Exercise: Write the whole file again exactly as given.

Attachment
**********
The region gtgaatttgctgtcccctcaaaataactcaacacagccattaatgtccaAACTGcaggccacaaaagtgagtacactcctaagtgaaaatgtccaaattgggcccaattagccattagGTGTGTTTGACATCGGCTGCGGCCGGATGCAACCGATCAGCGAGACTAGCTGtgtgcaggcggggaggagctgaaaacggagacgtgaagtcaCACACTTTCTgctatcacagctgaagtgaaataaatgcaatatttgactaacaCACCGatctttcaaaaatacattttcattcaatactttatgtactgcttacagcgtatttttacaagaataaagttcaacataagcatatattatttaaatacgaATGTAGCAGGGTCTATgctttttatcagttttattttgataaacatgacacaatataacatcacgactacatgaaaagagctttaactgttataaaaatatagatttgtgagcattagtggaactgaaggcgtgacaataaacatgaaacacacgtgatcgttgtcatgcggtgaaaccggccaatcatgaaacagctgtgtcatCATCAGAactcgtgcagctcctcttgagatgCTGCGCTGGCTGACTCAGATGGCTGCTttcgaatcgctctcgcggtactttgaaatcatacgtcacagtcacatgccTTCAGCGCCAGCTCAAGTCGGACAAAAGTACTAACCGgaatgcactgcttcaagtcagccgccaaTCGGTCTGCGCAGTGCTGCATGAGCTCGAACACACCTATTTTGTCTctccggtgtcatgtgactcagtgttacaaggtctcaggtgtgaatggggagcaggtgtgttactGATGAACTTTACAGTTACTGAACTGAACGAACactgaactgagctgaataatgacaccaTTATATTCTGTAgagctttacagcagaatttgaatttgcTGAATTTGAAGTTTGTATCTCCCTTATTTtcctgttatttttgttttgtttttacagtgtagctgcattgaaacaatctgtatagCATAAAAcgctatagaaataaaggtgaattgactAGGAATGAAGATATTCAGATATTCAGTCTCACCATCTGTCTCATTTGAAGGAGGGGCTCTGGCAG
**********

The region gtgaatttgctgtcccctcaaaataactcaacacagccattaatgtccaAACTGcaggccacaaaagtgagtacactcctaagtgaaaatgtccaaattgggcccaattagccattagGTGTGTTTGACATCGGCTGCGGCCGGATGCAACCGATCAGCGAGACTAGCTGtgtgcaggcggggaggagctgaaaacggagacgtgaagtcaCACACTTTCTgctatcacagctgaagtgaaataaatgcaatatttgactaacaCACCGatctttcaaaaatacattttcattcaatactttatgtactgcttacagcgtatttttacaagaataaagttcaacataagcatatattatttaaatacgaATGTAGCAGGGTCTATgctttttatcagttttattttgataaacatgacacaatataacatcacgactacatgaaaagagctttaactgttataaaaatatagatttgtgagcattagtggaactgaaggcgtgacaataaacatgaaacacacgtgatcgttgtcatgcggtgaaaccggccaatcatgaaacagctgtgtcatCATCAGAactcgtgcagctcctcttgagatgCTGCGCTGGCTGACTCAGATGGCTGCTttcgaatcgctctcgcggtactttgaaatcatacgtcacagtcacatgccTTCAGCGCCAGCTCAAGTCGGACAAAAGTACTAACCGgaatgcactgcttcaagtcagccgccaaTCGGTCTGCGCAGTGCTGCATGAGCTCGAACACACCTATTTTGTCTctccggtgtcatgtgactcagtgttacaaggtctcaggtgtgaatggggagcaggtgtgttactGATGAACTTTACAGTTACTGAACTGAACGAACactgaactgagctgaataatgacaccaTTATATTCTGTAgagctttacagcagaatttgaatttgcTGAATTTGAAGTTTGTATCTCCCTTATTTtcctgttatttttgttttgtttttacagtgtagctgcattgaaacaatctgtatagCATAAAAcgctatagaaataaaggtgaattgactAGGAATGAAGATATTCAGATATTCAGTCTCACCATCTGTCTCATTTGAAGGAGGGGCTCTGGCAG